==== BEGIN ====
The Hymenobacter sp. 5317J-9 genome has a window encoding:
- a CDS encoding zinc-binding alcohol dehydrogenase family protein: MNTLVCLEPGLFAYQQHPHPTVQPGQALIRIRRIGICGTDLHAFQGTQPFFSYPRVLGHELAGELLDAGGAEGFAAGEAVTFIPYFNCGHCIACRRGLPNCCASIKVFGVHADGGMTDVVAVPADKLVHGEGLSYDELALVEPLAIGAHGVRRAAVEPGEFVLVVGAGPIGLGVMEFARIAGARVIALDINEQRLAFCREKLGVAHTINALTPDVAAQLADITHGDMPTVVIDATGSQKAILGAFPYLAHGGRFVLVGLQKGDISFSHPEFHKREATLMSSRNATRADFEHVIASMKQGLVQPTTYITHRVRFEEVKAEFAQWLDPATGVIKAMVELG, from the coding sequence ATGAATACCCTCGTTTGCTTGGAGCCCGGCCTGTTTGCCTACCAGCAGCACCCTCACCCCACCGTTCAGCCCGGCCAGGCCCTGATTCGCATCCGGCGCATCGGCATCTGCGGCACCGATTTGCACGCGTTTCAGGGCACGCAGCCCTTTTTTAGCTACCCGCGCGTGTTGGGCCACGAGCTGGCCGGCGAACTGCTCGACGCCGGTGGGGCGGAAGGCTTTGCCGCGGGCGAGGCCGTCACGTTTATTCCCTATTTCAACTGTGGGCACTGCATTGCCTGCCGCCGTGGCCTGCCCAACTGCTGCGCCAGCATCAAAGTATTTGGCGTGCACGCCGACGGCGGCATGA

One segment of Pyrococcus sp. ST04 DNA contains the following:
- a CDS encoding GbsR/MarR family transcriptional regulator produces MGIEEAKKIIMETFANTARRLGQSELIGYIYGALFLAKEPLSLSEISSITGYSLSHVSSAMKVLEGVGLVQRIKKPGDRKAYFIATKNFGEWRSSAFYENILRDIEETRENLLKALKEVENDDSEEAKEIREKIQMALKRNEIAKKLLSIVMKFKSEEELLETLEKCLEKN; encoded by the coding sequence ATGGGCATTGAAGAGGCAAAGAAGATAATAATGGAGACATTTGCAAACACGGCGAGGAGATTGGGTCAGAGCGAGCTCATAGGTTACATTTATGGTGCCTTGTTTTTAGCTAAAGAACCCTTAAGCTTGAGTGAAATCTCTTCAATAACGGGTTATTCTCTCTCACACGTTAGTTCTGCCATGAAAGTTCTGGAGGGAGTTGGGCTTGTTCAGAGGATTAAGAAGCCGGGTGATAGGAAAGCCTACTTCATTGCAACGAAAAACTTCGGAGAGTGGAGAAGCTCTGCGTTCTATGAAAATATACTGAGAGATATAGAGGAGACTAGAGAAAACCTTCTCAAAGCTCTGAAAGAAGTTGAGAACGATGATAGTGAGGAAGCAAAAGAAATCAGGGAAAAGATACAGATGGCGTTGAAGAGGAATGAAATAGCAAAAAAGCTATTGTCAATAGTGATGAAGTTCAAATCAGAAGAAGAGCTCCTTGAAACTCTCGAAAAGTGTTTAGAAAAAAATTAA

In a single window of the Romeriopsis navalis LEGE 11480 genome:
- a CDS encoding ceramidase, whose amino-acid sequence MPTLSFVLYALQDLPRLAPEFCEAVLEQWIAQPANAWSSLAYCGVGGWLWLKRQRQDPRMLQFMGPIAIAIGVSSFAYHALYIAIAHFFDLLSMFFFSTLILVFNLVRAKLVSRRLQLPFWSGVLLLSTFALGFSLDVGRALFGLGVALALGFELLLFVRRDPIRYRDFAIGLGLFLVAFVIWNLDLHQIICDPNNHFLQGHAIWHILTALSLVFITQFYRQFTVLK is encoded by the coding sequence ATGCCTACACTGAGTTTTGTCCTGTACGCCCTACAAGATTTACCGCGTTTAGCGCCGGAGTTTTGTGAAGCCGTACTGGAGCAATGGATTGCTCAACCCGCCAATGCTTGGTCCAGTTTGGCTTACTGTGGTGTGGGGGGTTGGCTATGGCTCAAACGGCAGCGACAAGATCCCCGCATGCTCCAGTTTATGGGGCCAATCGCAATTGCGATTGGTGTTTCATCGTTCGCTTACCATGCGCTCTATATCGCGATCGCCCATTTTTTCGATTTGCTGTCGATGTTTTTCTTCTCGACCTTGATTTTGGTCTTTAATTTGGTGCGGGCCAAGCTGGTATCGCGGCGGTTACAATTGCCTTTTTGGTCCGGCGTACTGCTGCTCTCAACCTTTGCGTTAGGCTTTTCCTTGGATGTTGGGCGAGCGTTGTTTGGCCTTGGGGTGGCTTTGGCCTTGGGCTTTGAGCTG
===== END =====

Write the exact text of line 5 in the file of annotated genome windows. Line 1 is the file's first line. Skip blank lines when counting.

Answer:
In a single window of the Romeriopsis navalis LEGE 11480 genome: